Effect of Bottlebrush Poloxamer Architecture on Binding to Liposomes

Joseph F. Hassler, Adelyn Crabtree, Lucy Liberman, Frank S. Bates, Benjamin J. Hackel, Timothy P. Lodge

Research output: Contribution to journalArticlepeer-review

3 Scopus citations

Abstract

Poloxamers triblock copolymers consisting of poly(ethylene oxide) (PEO) and poly(propylene oxide) (PPO) have demonstrated cell membrane stabilization efficacy against numerous types of stress. However, the mechanism responsible for this stabilizing effect remains elusive, hindering engineering of more effective therapeutics. Bottlebrush polymers have a wide parameter space and known relationships between architectural parameters and polymer properties, enabling their use as a tool for mechanistic investigations of polymer-lipid bilayer interactions. In this work, we utilized a versatile synthetic platform to create novel bottlebrush analogues to poloxamers and then employed pulsed-field-gradient NMR and an in vitro osmotic stress assay to explore the effect of bottlebrush architectural parameters on binding to, and protection of, model phospholipid bilayers. We found that the binding affinity of a bottlebrush poloxamer (BBP) (B-E1043P515, Mn ≈ 26 kDa) is about 3 times higher than a linear poloxamer with a similar composition and number of PPO units (L-E93P54E93, Mn ≈ 11 kDa). Furthermore, BBP binding is sensitive to overall molecular weight, side-chain length, and architecture (statistical versus block). Finally, all tested BBPs exhibit a protective effect on cell membranes under stress at sub-μM concentrations. As the factors controlling membrane affinity and protection efficacy of bottlebrush poloxamers are not understood, these results provide important insight into how they adhere to and stabilize a lipid bilayer surface.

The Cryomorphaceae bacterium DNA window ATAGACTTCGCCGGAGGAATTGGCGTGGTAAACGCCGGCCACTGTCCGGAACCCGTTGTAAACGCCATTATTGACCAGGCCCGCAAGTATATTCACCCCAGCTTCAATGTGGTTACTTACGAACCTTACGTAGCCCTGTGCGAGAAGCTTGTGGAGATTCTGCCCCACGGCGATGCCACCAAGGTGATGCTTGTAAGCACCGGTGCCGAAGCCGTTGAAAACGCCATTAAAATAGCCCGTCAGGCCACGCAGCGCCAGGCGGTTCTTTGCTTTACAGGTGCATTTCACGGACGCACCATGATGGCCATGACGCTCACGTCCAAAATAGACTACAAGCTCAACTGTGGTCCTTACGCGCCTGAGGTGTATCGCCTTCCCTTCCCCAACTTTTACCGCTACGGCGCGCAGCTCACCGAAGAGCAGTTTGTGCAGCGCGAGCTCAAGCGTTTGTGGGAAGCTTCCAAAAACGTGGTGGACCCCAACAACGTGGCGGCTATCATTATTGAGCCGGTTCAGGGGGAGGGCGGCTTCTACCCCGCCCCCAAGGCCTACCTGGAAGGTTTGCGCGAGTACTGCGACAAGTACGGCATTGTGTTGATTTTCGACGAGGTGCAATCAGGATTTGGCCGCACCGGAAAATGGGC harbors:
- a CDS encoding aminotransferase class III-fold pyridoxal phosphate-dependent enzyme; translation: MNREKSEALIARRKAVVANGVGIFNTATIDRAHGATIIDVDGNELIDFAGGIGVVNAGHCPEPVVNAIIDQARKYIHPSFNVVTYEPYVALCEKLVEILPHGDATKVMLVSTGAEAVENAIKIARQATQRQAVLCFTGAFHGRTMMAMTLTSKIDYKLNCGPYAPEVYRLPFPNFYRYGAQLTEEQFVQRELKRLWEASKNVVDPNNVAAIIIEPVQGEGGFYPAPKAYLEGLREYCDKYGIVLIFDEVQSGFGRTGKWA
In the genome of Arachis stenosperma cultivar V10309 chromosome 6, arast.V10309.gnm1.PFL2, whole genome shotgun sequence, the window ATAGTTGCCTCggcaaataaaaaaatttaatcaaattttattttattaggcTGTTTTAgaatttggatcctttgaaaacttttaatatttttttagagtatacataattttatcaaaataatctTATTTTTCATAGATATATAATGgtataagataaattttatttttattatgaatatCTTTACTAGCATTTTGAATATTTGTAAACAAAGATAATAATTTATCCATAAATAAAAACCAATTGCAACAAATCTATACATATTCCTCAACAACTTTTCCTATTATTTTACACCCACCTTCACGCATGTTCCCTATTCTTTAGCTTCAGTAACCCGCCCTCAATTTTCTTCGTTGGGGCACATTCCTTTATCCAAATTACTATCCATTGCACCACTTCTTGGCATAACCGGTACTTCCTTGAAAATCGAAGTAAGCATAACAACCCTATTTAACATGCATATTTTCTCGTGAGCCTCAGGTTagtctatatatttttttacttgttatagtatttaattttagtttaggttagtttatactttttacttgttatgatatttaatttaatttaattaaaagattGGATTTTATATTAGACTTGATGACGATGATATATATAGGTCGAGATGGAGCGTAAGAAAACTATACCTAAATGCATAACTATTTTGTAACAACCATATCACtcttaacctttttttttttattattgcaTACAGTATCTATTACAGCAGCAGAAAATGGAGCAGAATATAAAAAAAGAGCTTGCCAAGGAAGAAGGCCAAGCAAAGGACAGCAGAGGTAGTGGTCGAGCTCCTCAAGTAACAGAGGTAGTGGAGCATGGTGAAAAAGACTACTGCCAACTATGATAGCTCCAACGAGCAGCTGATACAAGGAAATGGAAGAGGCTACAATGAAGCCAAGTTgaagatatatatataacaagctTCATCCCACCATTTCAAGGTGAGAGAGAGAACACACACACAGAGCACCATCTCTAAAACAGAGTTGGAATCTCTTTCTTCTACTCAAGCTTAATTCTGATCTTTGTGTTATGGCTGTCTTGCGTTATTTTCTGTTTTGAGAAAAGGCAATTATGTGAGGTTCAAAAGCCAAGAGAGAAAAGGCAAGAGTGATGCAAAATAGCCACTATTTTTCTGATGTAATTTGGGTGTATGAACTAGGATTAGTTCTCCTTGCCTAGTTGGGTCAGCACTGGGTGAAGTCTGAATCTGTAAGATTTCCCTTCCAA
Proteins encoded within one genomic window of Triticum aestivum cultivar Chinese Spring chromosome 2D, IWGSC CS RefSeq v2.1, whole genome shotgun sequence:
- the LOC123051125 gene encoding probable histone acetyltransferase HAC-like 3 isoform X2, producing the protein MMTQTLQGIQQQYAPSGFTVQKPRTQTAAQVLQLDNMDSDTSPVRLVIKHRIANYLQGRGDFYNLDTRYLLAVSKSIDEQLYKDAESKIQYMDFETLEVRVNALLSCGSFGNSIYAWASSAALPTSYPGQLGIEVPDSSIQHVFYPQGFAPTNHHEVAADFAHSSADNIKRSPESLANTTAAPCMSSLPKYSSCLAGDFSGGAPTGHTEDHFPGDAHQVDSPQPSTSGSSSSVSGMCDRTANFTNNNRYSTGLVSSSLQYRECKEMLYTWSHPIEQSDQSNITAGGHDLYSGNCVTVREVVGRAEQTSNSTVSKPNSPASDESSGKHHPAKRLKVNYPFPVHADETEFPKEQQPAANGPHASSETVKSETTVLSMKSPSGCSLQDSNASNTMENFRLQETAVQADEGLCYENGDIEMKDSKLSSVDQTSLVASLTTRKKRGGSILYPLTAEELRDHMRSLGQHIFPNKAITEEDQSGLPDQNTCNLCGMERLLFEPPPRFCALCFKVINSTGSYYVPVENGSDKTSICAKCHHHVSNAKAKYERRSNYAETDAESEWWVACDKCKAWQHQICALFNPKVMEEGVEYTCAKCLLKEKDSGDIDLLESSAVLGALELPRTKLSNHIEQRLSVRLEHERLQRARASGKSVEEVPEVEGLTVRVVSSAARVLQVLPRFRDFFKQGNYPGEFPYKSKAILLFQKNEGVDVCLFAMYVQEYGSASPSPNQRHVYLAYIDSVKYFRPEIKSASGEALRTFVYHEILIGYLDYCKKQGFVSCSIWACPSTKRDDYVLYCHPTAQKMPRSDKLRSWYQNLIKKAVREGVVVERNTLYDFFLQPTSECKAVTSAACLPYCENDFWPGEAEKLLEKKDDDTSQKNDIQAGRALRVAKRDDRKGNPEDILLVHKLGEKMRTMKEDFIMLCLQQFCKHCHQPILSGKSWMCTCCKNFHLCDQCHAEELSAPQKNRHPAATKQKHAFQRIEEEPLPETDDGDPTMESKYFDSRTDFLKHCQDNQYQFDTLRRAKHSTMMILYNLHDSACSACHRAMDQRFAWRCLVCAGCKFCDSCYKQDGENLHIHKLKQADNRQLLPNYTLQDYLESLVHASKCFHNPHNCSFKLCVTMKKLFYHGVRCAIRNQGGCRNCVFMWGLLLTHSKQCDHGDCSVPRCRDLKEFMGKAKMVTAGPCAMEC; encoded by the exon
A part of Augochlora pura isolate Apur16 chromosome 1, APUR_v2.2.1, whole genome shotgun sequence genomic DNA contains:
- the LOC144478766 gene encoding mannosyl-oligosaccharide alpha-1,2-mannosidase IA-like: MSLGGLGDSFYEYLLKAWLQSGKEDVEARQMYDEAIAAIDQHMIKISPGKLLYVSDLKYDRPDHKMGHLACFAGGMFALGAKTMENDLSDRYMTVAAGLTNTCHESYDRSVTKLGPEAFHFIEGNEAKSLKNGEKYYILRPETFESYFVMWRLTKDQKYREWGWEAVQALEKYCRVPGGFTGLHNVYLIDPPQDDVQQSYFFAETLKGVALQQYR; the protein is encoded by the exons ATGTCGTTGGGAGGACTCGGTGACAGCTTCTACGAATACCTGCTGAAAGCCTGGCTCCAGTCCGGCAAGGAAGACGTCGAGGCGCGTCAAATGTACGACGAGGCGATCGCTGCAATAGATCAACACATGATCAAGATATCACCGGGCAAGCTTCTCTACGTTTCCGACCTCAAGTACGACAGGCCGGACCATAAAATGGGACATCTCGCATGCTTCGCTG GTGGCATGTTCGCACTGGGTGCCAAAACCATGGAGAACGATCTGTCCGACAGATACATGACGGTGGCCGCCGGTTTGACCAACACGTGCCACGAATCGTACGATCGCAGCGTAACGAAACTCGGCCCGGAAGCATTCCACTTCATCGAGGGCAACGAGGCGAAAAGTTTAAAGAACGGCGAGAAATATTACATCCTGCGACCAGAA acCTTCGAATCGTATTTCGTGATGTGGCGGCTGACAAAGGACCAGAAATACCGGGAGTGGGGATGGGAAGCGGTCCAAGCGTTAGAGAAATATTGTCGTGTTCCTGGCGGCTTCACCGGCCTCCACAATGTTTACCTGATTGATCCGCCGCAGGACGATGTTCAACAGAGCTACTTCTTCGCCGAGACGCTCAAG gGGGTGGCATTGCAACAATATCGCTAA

Original languageEnglish (US)
Pages (from-to)449-461
Number of pages13
JournalBiomacromolecules
Volume24
Issue number1
DOIs
StatePublished - Jan 9 2023

Bibliographical note

Funding Information:
This work was supported by the National Institutes of Health (R01 HL122323 and R01 AR071349). The content is solely the responsibility of the authors and does not necessarily represent the official views of the National Institutes of Health. The cryo-TEM images were taken using resources in the Characterization Facility, College of Science and Engineering, University of Minnesota, which receives partial support from the NSF through the MRSEC (Award Number DMR-2011401) and the NNCI (Award Number ECCS-2025124) programs. The authors acknowledge Dr. Thomas Smith for helpful discussions regarding NMR acquisition and analysis. They thank Dr. Michael Sims, Joanna White, and Benjamin Rudzinski for careful review of the manuscript.

Publisher Copyright:
© 2023 American Chemical Society. All rights reserved.

MRSEC Support

  • Shared

PubMed: MeSH publication types

  • Journal Article
  • Research Support, U.S. Gov't, Non-P.H.S.
  • Research Support, N.I.H., Extramural
  • Research Support, Non-U.S. Gov't

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